Since the Renaissance, many authors speculated about the artistic invention. I am speaking about the Renaissance because it is one of my favorite epochs, from a point of view both artistic and philosophical, so much so that Italian Renaissance philosophy has been one of the main subjects of my academic studies.
I spend a lot of time studying philosophical and literary texts, but also painting handbooks, finding them great sources of inspiration and new ideas. Lately, I read an excellent book, De Pictura of Leon Battista Alberti, who wrote it both in Latin and vernacular. The third book is dedicated to the painter, with suggestions about the technique and how to improve the mastery of the craft.
A passage, in particular, struck a cord. Never use the stylus or the brush before the mind has built within itself what it is going to make and how to make it, the author writes categorically. It is easier fixing the mistakes with our mind than erasing them from the painting. When the painter has got used to begin working after putting in order mentally any element, the process becomes unbelievably fast: “the intellect, moved and warmed up by means of the exercise, makes itself ready and fast to the work; and the hand lead by a certain reason of intellect follows rapidly”.
Lazy painters (the author uses the word artifex: creator, maker) are slow and insecure when they try to paint things unclear and little known by their minds. They proceed as though blind, using their brush as a stick, groping around the one and the other path, surrounded by the darkness of the error.
Before starting to paint, the artifex needs an intellect well trained to see, well learned.
I imagine that it could be odd, for people not used to the complexity of Renaissance thought, observing the rationalization behind any artistical activity – no matter if music, dance, or figurative arts. Every aspect of the art of painting is analyzed, explored fully, understood in detail. The learning process is simple, direct; there is no room for reveries. The method presupposes learning the fundamentals and then more difficult things harmoniously, step-by-step. The adherence to the reality, the prevailing of the method over the instinct, is the path that had allowed Renaissance painting to create everlasting works.
Leon Battista Alberti does not reject the instinctive part, just refuses that it could be the main and decisive one. He denied that the instinctive method could be good for a true artifex. The hand can not lead the work, because the hand uneducated by the intellect and a clear vision of the finished work is unfit and subject to mistakes. Of course, the intellect too can be mistaken, but correcting the errors within our mind is faster and easier than doing it once the work is done on a surface – the plaster of a fresco, a sheet of paper, a panel, a canvas.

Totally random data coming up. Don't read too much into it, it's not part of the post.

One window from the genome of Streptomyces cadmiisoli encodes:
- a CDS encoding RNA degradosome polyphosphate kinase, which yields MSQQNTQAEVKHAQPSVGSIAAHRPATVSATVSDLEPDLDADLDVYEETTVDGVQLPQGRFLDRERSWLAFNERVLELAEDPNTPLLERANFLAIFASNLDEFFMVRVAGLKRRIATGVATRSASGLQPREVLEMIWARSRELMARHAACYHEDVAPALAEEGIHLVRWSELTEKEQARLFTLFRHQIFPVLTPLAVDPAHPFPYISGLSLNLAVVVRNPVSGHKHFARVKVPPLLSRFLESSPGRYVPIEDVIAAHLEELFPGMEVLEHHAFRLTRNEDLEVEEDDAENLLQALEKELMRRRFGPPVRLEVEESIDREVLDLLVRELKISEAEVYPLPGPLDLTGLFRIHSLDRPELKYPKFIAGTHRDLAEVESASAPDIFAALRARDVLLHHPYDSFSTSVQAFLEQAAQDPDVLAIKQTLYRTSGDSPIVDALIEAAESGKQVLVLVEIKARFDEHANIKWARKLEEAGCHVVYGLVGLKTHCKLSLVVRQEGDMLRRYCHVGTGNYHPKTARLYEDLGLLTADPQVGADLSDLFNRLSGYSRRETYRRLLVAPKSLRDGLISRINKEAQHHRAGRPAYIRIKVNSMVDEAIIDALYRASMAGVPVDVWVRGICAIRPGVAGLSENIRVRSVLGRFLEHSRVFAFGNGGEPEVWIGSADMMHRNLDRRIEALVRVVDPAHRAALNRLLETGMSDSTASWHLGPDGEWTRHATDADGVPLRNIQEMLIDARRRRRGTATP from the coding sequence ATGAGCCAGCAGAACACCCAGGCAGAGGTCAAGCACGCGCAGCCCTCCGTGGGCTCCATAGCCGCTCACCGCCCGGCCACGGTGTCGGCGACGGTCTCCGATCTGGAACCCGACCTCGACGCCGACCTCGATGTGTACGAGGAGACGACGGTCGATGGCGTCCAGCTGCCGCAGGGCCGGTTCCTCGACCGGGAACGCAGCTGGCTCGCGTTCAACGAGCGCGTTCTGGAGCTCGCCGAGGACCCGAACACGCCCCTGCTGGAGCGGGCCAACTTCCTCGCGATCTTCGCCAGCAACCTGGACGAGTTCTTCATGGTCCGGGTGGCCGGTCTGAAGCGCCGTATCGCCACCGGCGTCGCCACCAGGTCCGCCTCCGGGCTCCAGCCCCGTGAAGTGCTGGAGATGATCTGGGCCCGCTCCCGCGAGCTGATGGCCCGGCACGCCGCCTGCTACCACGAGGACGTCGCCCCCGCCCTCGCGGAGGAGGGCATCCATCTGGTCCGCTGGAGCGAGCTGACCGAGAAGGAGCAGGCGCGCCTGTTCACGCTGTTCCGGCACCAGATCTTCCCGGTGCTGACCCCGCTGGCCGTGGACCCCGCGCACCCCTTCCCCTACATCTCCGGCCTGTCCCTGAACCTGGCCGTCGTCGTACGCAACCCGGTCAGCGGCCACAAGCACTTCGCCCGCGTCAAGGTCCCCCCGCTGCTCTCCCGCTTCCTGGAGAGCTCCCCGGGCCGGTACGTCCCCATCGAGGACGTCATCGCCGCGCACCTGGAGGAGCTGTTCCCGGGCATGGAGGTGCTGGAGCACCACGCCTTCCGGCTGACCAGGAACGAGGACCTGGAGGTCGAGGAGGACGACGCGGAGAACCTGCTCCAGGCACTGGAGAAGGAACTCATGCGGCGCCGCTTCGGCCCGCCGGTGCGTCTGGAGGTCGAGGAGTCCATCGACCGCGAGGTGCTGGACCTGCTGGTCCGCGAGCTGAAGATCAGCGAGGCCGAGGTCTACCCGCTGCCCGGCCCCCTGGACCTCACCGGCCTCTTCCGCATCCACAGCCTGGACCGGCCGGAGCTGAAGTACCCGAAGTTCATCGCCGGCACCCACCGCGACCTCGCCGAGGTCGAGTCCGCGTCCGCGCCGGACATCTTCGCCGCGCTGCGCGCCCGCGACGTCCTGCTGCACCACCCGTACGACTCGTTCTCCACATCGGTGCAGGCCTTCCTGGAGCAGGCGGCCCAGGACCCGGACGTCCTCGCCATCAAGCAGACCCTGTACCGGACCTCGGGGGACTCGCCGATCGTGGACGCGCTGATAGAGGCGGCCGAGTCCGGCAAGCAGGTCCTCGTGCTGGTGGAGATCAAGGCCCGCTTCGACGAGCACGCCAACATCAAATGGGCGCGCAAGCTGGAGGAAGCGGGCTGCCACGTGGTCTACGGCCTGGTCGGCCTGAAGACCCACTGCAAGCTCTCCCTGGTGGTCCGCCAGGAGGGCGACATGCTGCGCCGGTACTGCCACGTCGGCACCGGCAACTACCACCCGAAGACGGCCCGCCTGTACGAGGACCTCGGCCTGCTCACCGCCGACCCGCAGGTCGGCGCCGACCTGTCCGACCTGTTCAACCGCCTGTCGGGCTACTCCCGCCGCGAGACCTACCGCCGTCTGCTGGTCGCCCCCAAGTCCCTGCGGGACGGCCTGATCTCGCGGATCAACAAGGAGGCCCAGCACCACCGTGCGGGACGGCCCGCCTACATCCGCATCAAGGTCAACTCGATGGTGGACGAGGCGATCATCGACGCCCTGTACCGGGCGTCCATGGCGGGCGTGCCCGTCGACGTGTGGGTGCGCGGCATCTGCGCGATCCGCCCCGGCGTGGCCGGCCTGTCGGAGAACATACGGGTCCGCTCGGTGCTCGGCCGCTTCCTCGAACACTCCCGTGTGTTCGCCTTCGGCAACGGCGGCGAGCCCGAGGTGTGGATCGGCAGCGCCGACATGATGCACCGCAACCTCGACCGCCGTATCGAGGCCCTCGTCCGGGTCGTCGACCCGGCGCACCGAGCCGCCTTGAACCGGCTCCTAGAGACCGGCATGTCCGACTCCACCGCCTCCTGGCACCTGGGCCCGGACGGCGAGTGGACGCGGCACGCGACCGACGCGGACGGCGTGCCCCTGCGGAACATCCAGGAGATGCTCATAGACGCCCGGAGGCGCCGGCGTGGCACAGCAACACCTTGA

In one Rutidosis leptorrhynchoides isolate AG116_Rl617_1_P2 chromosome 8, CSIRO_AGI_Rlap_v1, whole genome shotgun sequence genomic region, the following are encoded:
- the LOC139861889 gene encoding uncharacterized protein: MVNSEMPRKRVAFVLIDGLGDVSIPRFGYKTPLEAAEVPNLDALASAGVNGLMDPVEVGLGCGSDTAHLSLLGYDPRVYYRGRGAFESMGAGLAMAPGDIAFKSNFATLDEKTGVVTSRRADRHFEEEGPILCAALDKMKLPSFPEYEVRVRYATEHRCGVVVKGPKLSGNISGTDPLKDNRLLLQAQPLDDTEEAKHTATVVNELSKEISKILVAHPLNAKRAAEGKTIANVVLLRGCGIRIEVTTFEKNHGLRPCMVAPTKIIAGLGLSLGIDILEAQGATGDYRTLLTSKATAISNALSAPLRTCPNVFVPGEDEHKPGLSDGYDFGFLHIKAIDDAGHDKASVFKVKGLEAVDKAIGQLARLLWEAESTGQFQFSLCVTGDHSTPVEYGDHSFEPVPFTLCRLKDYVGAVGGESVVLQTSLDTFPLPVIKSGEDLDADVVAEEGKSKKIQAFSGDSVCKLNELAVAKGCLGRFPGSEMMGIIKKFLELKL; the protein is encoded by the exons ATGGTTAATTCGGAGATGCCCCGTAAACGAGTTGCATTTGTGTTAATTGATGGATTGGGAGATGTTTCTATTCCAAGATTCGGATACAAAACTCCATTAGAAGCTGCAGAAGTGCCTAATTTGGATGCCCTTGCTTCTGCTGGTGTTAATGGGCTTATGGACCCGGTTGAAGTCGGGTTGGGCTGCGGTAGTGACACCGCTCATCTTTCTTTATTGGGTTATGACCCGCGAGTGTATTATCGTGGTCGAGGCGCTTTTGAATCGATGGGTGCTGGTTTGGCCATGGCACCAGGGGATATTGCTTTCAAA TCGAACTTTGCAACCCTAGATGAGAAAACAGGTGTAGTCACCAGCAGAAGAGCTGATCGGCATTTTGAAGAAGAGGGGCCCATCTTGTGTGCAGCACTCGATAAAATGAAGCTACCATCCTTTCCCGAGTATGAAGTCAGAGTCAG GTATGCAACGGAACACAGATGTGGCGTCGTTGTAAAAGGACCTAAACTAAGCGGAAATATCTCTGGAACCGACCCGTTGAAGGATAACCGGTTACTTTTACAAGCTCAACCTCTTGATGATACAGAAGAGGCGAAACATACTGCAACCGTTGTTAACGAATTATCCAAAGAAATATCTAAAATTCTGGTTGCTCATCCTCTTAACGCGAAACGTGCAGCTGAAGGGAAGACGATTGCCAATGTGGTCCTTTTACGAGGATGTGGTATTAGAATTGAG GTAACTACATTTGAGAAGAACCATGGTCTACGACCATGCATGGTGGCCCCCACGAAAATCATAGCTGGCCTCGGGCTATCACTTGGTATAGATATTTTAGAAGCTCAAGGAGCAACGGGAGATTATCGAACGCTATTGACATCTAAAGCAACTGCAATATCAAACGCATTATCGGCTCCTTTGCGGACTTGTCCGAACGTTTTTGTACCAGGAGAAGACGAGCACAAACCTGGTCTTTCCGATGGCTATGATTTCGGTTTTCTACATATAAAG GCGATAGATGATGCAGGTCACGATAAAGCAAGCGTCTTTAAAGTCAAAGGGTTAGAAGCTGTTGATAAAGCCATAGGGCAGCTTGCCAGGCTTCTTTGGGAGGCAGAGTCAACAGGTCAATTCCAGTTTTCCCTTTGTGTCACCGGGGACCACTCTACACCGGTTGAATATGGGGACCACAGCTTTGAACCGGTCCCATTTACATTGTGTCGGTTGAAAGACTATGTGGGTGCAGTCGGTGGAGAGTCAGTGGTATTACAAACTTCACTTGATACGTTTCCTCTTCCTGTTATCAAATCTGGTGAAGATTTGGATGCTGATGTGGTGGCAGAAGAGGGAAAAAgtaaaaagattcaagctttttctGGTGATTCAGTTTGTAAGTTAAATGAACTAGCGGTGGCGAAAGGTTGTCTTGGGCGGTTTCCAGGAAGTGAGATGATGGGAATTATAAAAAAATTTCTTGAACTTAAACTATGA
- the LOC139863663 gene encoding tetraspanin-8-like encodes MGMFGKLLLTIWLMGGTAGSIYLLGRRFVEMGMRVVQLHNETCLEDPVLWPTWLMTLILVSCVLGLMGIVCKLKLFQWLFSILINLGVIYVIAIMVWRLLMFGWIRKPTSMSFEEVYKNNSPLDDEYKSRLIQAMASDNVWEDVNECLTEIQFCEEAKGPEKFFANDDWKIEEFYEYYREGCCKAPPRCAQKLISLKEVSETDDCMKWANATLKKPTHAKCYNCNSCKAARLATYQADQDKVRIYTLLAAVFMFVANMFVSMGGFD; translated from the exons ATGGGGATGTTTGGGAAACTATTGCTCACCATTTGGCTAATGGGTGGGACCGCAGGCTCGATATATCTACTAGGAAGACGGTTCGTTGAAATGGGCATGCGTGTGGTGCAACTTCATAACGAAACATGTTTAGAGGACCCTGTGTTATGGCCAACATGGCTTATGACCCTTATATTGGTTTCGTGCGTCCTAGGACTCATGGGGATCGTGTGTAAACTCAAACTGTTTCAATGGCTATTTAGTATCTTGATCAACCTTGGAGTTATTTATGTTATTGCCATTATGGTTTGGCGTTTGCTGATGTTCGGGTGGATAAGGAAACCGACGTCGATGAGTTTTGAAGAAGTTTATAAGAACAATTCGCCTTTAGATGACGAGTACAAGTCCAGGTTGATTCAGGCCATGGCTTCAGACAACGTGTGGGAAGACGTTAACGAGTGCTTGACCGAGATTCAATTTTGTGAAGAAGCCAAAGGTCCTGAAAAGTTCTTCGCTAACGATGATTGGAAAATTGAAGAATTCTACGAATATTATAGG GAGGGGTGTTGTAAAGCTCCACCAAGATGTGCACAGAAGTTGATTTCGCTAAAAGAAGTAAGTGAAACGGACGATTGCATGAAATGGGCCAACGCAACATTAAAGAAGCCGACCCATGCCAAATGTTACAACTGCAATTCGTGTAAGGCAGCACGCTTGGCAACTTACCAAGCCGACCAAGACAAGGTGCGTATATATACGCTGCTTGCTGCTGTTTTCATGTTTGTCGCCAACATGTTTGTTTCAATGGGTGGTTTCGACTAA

What Leon Battista Alberti, humanist and architect, is explaining, in substance, it that the finished work ought to be present in our mind, clear within our imaginative faculty, understood thoroughly. The subject has to be known, not just experienced outwardly. In the painter’s work, the senses are not enough: first of all, there is the mind that knows and understands everything.
We have to not forget that Renaissance art is one of the many features of the Humanism – and that being humanist means to stay in the central place from which it is possible to fathom the universe, to get an overall view, to reach the philosophical knowledge thanks to the exaltation of the highest human faculties. The authentic painter is a humanist. Renaissance painter, indeed, is rarely devoted to just one art. We find painters who are as well philosophers, architects, sculptors, poets, mathematicians, and more. The fundamental principle is that just one is the structure of the cosmos through the multiplicity of its manifestations; in the same way, one is the human mind, able to achieve the most extraordinary feats, from painting the Cappella Sistina to building complex war machines or learning the secrets of the universe.
The hand, the instinct, the emotion are not denied; they are just scaled down. How is faster the hand lead by a confident intellect, writes Leon Battista Alberti. The mastery over the project allows the hand to rely on something that does not belong to it: the sure knowledge of the depicted subject.
Art is not just the mimesis of nature. It starts from the observation of the reality, from the necessary relationship with the senses, but it elevates itself, becomes ideal, the product of the mind. When they are painting, artifices become gods. This is the reason, Alberti writes, why people venerate painters. Painting, as Counter-Reformation theologians will understand well, is immediate, simple, clear to both the learned and the illiterate. This, because art is not a mere copy of nature, but an imitation of the creative process of nature itself through the mediation of the intellect.
Painter’s work, says Alberti, is not necessarily a difficult one, made with a great effort. Alberti does not believe this. It must be a work made with rationality, with a method. Renaissance painters trust the process more than the instinct, the knowledge of generation about how to blend the colors, the ability to trace realistic and accurate drawings thanks to the grid (called velo, veil, by the author), the study of composition that comes from the perfect familiarity with the represented subject.
Renaissance art is a rational understanding of the process of the painting, from the conception to the delivery to the client who had commissioned the work. Technique, artifice, and process blend into pure inspiration at the moment they come alive with shadows and colors. Now, the hand is able to work alone, lead by the power of the imagination and by the complete knowledge of the intellect.
The painters achieve this through the study, exercise, technical works, but also through the training of the intellect to see things that do not exist yet, moved by the fundamental idea of the centrality of the human being in the cosmos – and more, the centrality of the humanists who fulfilled within themselves the whole human potential and now can shape the invisible of the mind.